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To tbe moji vertsous and beautiful Lady, the Lady
To all tbe gratious and beautifull Ladies in the Court.
No may 1, without blot of endlesle blame,
Tue Chian peinder, when he was requird
THE LEGEND OF THE KNİGHT OF THE RED-CROSSE, OR OF HOLINESSE,
Jil. Lo I, the man whose Muse whylome did maske And thou most dreaded impe of highest Jove, As time her taught, in lowly thepheards weeds, Faire Venus' sonne, that with thy cruell dart Am now enforft a farre unfitter taske,
At that good knight fo cunningly didit rove, For trumpets (temne to chaunge mine oaten reeds, That glori us fire it kindled in his hart, And fing of knights and ladies gentle deeds, Lay now thy deadly heben bowe apart, Whose praises having slept in filence long, And with thy mother mylde come to mine agde; Me all too meane the sacred Mufe areeds Come both, and with you bring triumphant Mart, To blazon broade amongst her learned throng : In loves and gentle jolities arraid, [layd. Fierce warres and faithful loves shall moralize my After his murdrous spoyles and bloody rage alsong.
And with them eke, O goddesse heavenly bright, Help then, O holy Virgin! chiefe of Nyne, Mirrour of grace and majestie divine, Thy weaker novice to perform thy will;
Great Ladie of the greatest Me, whose light Lay forth out of chine everlasting scryne
Like Phæbus lampe throughout the world doth The antique rolles which there lye hidden still, Shed thy faire beames into my feeble eyne, (shine, Of Faerie knights and fayreft Tanaquill,
And raise my thoughtes, too humble and too vile, Whom that mott poble Briton prince so long To think of that true glorious type of thine, Sought through the world, and suffered so much ill, ; The argument of mine afflicted filc; That I must rue his undeserved wrong :
The which to hear vouchsafe, O dearest dread! O helpe thou my wcake wit, and harpen my
tong. Tou, II.
FAERY QUE EN E.
CAN TO I.
The patron of true Holinesse
As one that inly mourned; so was she sad,
heir scepters stretcht from east to westerne fhore
And on his brest a bloodie crosse he bore,
A lovely ladie rode him faire beside,
Fiche therein shrouded from the tempest dred, But forth unto the darksoni hole he went,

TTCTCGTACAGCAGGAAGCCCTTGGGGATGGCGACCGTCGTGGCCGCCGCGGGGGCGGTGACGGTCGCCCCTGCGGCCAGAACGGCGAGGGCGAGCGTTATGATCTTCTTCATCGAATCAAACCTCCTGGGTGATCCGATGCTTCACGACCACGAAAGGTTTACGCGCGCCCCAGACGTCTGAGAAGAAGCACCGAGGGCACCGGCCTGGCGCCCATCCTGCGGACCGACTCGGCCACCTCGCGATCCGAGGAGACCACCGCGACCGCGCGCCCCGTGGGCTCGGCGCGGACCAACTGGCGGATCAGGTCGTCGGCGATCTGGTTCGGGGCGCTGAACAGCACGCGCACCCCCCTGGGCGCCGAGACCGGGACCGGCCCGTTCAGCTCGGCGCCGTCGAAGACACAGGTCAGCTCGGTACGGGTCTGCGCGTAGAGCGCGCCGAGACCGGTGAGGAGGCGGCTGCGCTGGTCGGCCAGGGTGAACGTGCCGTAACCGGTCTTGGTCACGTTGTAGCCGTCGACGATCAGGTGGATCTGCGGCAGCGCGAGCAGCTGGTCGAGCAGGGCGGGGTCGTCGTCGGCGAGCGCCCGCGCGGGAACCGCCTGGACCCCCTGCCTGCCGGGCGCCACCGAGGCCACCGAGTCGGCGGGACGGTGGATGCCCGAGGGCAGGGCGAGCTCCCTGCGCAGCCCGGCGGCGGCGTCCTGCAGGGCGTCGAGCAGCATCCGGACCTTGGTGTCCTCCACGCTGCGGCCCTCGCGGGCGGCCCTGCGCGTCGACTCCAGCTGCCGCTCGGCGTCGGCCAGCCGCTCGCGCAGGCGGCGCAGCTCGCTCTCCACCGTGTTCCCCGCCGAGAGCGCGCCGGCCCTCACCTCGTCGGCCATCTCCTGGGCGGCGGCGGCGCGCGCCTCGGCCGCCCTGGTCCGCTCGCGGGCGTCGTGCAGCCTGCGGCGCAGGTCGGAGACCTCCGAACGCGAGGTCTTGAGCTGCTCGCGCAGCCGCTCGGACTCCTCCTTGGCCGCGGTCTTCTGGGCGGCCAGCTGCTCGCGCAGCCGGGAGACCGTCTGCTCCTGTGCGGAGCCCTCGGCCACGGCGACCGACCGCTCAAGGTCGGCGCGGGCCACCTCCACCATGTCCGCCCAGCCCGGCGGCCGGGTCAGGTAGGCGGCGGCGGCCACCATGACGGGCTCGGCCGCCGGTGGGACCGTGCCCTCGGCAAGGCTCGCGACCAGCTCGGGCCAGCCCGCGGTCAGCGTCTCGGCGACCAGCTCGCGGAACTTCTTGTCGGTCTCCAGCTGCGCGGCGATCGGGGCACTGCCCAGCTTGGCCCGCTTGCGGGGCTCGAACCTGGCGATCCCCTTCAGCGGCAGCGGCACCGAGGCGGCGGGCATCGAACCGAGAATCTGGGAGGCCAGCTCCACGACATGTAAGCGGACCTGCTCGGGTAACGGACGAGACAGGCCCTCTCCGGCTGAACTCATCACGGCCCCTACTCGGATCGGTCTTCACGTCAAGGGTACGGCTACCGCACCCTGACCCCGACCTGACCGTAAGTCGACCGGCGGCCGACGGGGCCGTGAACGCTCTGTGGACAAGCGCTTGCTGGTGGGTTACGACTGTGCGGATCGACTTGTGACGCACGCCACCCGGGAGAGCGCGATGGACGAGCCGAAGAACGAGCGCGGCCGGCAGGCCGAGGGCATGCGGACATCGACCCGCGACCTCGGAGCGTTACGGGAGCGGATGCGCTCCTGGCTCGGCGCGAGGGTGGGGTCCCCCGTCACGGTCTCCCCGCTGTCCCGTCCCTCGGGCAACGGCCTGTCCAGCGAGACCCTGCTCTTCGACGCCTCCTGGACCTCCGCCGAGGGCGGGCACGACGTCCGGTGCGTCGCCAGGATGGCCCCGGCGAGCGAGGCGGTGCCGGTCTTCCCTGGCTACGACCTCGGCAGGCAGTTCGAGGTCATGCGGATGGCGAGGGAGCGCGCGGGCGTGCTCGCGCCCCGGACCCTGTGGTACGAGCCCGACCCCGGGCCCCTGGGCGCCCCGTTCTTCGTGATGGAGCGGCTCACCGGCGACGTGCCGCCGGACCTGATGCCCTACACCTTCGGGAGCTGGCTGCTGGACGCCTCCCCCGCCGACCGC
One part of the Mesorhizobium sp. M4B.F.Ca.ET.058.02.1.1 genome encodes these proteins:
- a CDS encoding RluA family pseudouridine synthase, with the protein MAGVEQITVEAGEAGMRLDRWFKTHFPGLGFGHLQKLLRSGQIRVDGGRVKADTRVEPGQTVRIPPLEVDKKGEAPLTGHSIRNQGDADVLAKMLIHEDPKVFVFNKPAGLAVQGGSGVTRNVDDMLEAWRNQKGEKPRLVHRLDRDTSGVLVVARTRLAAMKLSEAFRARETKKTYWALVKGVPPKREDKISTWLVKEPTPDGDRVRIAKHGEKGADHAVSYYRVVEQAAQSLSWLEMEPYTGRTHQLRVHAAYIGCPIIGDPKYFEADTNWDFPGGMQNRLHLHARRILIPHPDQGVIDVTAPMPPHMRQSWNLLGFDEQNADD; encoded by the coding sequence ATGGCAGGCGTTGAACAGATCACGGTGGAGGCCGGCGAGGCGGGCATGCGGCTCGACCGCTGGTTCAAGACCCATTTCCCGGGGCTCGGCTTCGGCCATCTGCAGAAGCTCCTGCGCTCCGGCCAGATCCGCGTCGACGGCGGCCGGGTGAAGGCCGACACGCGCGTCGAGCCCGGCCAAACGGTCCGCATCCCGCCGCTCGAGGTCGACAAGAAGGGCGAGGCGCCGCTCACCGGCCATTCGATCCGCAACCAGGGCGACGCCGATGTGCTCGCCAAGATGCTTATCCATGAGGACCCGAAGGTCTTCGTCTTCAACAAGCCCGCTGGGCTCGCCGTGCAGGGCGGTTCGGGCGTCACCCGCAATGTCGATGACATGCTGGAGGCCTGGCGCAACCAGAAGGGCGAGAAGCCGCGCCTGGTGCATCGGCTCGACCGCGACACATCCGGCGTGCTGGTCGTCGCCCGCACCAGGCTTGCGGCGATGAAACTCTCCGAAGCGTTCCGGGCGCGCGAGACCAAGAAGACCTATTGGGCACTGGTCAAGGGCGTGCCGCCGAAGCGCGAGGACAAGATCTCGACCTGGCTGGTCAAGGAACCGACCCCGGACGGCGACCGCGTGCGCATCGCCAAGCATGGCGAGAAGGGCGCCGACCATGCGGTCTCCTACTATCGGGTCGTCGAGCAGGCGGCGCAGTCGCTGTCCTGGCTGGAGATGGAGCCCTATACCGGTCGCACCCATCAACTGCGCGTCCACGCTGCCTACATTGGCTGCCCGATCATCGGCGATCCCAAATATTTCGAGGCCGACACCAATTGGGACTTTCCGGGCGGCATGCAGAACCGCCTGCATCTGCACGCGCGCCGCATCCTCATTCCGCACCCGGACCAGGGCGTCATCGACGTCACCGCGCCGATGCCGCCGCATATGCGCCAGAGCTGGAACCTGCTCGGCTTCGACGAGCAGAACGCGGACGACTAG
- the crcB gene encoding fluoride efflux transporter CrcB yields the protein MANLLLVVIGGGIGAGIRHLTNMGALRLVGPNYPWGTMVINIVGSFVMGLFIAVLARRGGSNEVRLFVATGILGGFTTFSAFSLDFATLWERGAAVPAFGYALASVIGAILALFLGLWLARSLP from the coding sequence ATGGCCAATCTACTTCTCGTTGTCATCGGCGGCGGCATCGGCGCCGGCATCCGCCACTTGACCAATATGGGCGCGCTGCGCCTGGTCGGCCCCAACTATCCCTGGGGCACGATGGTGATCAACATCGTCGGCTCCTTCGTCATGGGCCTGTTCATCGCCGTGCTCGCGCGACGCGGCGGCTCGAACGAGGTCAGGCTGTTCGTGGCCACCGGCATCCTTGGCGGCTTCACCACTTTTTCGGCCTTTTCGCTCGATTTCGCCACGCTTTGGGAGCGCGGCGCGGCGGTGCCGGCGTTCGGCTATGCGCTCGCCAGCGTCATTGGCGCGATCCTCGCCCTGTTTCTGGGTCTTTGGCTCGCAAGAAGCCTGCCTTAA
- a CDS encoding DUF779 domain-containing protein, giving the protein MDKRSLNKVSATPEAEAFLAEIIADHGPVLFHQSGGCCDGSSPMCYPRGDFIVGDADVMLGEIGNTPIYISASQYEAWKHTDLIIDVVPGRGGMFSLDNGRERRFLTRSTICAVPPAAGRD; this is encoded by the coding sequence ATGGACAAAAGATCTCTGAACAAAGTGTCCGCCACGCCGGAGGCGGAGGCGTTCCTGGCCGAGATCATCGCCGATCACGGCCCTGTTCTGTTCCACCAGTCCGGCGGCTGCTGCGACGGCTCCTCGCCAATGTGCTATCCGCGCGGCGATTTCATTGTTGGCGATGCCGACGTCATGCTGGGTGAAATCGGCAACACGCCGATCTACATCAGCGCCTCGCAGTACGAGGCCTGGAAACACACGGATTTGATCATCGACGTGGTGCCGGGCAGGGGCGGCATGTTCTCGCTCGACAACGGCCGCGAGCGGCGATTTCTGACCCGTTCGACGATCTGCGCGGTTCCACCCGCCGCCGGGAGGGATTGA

Pointed with mortal iting : of her there bred
There dam upstart out of her den effraide, Ied with delight they thus beguile the way, And rushed forth, hurling her hideous taile Ertill the bluftring storme is overblowne ; About her cursed head, whose folds displaid, kan weeping to returne, whence they did fray, Were ftretcht now forth at length without entraile They cannot finde that path, which first was showne, She lookt about, and feing one in mayle, Det ander too and fro in waies unknowne Armed co point, fought backe to turnc againe ; Forskelt from end then, when they neereft weene, For light she hated as the deadly bale, That makesthem doubt their wits be nottheir owne: Ay wont in desert darkness to remaine, (plaine. Lo many pathes, so many turnings seene, [beene. Where plain nove might her see, nor she see any That which of them to take in diverse doubt they
Which when the valiant elfe perceiv’d, he lept A: laft resolving forward still to fare,
As lyon fierce upon the flying pray, Til that some end they find, or in or out, And with his trenchand blade her boldly kept That path they take that beaten seemd most bare, From turning backe, and forced her to stay : od like to lead the labyrinth about;
Therewith enrag'd the loudly gan to bray, Vich when by tract they hunted had throughout, And turning fierce, her speckled taile advaunst, A agth it brought them to a hollowe cave Threatening her angry fting him to dismay; And the thickest woods. The champion itout Who nought aghaft his mightie hand enhaunit;
hrobes dismounted from his courser brave, The stroke down from her head unto her shoulder had to the dwarfe awhile his needles spere he gave. glaunft.
XII. * Be wel aware," quoth then that ladie milde, Much daunted with that dint her fence was dazd, L4 fedden mischiefe ye too rash provoke : Yet kindling rage, herselfe she gathered round, The danger hid, the place unknowne and wilde, And all at once her beastlie bodie raizd * Breedes dreadfull doubts : oft fire is without With doubled forces high above the ground: smoke,
Tho wrapping up her wreathed iterne arowod, * And perill without show: therefore your stroke, Lept fierce upon his shield, and her huge traine
Knight, with-hold, till further tryall made." Il suddenly about his body wound, * Ah, Ladie," fayd he, “ shame were to revoke Thai hand or foot to stirr he ftrove in vaine.